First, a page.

Huffpost Healthy Living
The Blog

Featuring fresh takes and real-time analysis from HuffPost's signature lineup of contributors

Cheryl Forberg, RD Headshot

Open Letter From a Chef/Dietitian to Paula Deen

Posted: Updated:

Dear Paula,

First off, let me say that me say that I am sorry to hear your announcement that you have been diagnosed with Type 2 Diabetes (DM2). I want to make you an offer: Let me help you. Let me work with you and to control your diabetes through proper diet so you don't have to take any medications.

I've done this before, many times in fact, and I am confident I can help you. But most important, I don't want the millions of Americans suffering from diabetes to think the only way to control the disease is through a prescription.

I understand you've modified your diet (and are sharing your new recipes with others), and I applaud your efforts. But I'm here to tell you that you can do so much more with diet and lifestyle changes.

As the former nutritionist for NBC's "The Biggest Loser" and the co-author of the show's eating plan, I personally counseled and worked with every one of the 250-plus contestants for 12 seasons from 2004 to 2011. One in four of them began with the same type of diabetes you have: They all left without it (and without taking prescription medication). In fact, U.S. News and World Report recently ranked the diet I co-authored the No. 1 Diet for Controlling Diabetes.

Of course, there are cases of diabetes that need medication, but Paula, why don't we work together to show people that there are other ways to control it? You may not present yourself as a role model, but I am urging you to lead by example on this important issue.

Like you, I am also a chef. I attended the Culinary Academy in San Francisco before apprenticing in France. This was 20 or so years ago, so the foundation of my cooking was French classical -- lots of butter, cream and the like. This was before nutrition was a part of any culinary school curriculum.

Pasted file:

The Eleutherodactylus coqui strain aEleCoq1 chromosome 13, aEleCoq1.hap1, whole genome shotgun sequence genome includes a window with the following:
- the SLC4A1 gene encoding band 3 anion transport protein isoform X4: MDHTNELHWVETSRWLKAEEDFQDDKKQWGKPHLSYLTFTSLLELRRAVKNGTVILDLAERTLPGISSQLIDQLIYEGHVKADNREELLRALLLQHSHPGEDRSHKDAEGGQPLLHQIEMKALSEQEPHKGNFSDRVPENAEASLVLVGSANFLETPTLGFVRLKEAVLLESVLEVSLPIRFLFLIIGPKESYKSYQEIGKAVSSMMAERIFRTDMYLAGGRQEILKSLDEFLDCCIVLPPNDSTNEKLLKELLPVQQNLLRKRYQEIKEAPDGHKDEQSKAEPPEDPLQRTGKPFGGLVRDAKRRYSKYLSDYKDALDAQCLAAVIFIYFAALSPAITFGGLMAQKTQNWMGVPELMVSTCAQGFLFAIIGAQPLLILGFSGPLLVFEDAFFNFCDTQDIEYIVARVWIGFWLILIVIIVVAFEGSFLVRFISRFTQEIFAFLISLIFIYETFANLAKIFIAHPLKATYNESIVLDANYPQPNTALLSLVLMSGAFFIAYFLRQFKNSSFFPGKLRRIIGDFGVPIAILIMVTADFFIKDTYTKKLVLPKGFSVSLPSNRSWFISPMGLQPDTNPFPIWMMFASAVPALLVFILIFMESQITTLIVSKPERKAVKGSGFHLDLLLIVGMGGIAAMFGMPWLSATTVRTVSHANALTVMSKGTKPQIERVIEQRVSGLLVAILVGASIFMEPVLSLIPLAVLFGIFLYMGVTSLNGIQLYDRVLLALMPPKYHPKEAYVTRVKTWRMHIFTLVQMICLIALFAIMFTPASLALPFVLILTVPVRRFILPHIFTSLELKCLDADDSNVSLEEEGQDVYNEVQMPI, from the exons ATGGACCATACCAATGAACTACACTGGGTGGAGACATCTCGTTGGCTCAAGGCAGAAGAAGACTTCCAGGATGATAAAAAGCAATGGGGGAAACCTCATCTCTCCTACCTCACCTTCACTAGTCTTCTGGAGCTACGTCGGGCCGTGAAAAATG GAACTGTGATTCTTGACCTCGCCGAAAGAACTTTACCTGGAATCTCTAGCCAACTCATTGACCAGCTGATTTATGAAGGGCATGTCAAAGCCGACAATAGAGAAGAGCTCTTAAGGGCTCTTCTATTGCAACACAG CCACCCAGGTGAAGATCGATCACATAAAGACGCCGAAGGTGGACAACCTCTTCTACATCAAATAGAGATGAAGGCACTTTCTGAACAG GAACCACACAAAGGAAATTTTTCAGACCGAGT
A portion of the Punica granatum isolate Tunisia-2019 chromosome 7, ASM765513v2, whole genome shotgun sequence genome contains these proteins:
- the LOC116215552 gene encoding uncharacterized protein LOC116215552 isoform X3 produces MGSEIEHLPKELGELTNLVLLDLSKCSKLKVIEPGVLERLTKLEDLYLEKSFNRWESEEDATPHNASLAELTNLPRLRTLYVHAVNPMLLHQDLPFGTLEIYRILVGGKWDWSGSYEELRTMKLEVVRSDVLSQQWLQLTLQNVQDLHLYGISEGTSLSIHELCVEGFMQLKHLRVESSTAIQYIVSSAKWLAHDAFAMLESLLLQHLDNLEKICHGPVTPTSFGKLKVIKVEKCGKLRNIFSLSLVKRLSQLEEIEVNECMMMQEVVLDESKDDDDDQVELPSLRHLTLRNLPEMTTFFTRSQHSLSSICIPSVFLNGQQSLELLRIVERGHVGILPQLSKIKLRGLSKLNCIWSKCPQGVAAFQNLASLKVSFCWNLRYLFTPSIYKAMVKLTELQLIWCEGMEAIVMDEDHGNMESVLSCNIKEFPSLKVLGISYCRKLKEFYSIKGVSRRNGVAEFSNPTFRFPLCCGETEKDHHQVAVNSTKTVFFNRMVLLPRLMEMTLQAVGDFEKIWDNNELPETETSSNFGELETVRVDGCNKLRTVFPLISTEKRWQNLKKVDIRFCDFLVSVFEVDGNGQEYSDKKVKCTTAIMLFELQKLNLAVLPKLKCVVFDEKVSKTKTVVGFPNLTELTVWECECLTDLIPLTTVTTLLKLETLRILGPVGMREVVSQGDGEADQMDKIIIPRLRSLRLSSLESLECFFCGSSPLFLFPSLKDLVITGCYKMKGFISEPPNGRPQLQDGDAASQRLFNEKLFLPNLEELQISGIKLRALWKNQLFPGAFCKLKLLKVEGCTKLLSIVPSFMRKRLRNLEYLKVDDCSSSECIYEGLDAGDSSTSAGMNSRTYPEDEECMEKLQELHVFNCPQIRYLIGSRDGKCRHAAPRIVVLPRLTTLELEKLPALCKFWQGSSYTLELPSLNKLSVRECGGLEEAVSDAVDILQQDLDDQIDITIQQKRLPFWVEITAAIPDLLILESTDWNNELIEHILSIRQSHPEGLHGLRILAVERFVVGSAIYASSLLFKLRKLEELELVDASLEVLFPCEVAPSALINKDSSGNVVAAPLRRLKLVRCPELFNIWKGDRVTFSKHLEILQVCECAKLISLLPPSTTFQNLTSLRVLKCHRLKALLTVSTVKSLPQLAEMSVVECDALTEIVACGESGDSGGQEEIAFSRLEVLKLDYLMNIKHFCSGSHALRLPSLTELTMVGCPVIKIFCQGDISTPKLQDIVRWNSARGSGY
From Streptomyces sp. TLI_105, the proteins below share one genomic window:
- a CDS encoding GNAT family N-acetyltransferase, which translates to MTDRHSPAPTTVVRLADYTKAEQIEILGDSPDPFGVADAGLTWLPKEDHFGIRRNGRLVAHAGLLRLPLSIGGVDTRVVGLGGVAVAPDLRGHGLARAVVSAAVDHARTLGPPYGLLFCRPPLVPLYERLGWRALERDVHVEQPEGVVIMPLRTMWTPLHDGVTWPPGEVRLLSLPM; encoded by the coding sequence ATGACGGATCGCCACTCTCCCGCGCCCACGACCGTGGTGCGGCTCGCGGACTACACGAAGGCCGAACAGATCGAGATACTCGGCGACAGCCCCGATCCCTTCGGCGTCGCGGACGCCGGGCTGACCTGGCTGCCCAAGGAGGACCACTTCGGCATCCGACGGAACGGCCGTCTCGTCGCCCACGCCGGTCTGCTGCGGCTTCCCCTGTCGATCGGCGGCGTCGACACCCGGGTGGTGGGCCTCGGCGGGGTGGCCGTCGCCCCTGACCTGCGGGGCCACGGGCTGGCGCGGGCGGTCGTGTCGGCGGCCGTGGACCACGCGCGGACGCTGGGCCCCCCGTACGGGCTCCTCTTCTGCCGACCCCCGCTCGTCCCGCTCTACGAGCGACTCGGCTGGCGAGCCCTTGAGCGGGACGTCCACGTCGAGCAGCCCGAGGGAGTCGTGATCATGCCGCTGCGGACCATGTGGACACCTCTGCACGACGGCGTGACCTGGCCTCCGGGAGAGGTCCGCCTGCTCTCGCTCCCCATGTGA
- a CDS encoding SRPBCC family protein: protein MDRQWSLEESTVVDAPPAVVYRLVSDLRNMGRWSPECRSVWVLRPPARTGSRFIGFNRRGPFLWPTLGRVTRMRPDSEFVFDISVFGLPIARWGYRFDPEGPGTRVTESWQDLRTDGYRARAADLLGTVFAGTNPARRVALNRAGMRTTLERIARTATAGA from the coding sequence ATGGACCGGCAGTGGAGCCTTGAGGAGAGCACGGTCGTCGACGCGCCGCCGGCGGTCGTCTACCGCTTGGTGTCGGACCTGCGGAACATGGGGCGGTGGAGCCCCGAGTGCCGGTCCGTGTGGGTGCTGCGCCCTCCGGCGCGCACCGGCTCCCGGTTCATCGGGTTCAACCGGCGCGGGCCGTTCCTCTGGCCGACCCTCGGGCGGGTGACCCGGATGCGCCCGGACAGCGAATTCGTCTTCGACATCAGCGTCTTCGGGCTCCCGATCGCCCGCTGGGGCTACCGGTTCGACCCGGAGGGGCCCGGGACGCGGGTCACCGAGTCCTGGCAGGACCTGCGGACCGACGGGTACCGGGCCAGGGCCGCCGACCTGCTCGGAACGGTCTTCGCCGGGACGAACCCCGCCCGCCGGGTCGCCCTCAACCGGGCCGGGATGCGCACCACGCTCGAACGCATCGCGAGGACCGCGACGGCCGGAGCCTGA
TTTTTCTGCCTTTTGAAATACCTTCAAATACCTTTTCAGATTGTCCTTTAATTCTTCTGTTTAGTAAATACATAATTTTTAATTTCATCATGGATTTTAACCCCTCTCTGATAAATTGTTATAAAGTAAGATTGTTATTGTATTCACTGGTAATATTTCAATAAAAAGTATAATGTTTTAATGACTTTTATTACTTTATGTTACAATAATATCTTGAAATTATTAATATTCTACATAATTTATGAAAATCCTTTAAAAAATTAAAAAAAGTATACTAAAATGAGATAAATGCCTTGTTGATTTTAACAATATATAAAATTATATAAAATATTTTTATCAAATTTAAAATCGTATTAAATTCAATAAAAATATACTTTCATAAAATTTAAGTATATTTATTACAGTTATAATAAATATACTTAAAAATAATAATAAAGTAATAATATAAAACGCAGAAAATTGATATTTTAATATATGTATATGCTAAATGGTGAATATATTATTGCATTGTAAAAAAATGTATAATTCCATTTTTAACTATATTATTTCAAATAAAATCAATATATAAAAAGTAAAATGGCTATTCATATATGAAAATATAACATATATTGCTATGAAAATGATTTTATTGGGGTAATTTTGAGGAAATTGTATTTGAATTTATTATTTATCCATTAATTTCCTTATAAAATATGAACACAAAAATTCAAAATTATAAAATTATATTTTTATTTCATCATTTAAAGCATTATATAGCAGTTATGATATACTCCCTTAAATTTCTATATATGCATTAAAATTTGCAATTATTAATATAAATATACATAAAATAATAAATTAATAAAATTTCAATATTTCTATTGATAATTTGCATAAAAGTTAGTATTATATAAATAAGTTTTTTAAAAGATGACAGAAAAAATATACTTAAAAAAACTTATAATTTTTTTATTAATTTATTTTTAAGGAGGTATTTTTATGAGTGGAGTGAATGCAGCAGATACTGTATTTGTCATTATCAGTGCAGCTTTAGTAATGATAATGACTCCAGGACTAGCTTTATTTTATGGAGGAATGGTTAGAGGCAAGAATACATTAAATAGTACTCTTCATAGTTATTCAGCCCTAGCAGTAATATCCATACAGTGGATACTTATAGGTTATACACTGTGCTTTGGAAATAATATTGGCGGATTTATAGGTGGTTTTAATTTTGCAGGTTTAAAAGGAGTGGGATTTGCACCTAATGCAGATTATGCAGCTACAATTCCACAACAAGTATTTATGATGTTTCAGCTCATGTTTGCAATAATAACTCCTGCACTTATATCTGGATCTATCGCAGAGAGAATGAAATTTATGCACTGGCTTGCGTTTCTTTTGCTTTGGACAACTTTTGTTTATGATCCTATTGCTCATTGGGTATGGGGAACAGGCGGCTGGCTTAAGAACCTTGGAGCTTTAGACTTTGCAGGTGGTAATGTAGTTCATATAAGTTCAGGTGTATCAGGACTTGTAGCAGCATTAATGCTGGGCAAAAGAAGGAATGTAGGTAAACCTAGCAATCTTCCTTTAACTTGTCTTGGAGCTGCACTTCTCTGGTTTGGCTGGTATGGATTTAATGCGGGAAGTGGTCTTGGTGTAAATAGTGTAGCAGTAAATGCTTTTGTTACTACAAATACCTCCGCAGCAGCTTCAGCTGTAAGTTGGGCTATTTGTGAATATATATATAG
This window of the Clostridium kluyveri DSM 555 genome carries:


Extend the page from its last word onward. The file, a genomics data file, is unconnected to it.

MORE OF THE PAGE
I worked in restaurants in San Francisco for a year before I realized restaurant life wasn't for me and I chose another path -- working as a private chef for families who could afford to have their own chef. At the time, the interest of most of my private clients was healthy cooking -- low fat, low salt, low sugar, low cal or some combination thereof. Since there were few chefs at the time that knew much about nutrition (and few nutritionists at that time who knew about cooking) I taught myself how to adapt my recipes to suit the needs of my health-conscious clientele. My burgeoning culinary awareness coupled with the healthy approach led to high demand. To explore the bounds of how far I could go designing nutritious meals that also tasted great -- and to understand the physiology of why my clients were eating a certain way -- I returned to school at UC Berkeley to earn a degree in Nutrition and Clinical Dietetics along with my Registered Dietitian credential.

Since then, my career's taken a few detours and I've followed an incredibly interesting path. Seven years ago I joined the medical expert team of what was then a pilot for a soon-to-be smash hit television series "The Biggest Loser," which I mentioned to you already.

I don't claim to know a lot about your cooking style. I haven't watched your show, though I've read much about it and I've seen your recipes. As long as we are talking about recipes, here's the perfect one for a diet that can lead to DM2: large portion sizes, eating foods high in fat and full of too many simple carbs, processed foods and baked goods; add meal skipping, drinking too many calories (such as sugary soft drinks and sweet tea), and little or no exercise and you have a recipe for disaster.

I know you've teamed up with a drug company to get your blood sugar under control in hopes of reversing your DM2. Because you are a public figure, I'd again implore you to use this opportunity to help educate the millions of Americans who have developed weight- and diet-related DM2. And to educate the millions more who are in danger.

Though medications are indeed the optimal route for some people with DM2, the fact is that old fashioned exercise and dietary changes are cheaper, better and more accessible for most people.

I'd love to help you and in turn help many others.

For more by Cheryl Forberg, RD, click here.

For more on diabetes, click here.

Cheryl Forberg, RD is a James Beard award-winning chef, former nutritionist for NBC's "The Biggest Loser" and NYT bestselling author. Her latest book is "Flavor First" (Rodale). She lives on a farm in Napa, California. For plenty of scrumptious recipes, check out her website or follow her on Twitter or Facebook.

From Our Partners